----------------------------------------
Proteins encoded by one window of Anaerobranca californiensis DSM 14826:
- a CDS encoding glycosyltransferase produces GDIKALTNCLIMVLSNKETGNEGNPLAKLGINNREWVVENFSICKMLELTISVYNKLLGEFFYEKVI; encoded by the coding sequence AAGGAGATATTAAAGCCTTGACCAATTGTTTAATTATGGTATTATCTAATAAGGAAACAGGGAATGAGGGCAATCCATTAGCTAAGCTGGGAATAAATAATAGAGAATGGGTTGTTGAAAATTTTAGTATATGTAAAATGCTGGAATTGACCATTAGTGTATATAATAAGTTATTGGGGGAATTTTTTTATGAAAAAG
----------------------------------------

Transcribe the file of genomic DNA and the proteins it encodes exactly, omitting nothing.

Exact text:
Proteins encoded by one window of Anaerobranca californiensis DSM 14826:
- a CDS encoding glycosyltransferase produces GDIKALTNCLIMVLSNKETGNEGNPLAKLGINNREWVVENFSICKMLELTISVYNKLLGEFFYEKVI; encoded by the coding sequence AAGGAGATATTAAAGCCTTGACCAATTGTTTAATTATGGTATTATCTAATAAGGAAACAGGGAATGAGGGCAATCCATTAGCTAAGCTGGGAATAAATAATAGAGAATGGGTTGTTGAAAATTTTAGTATATGTAAAATGCTGGAATTGACCATTAGTGTATATAATAAGTTATTGGGGGAATTTTTTTATGAAAAAG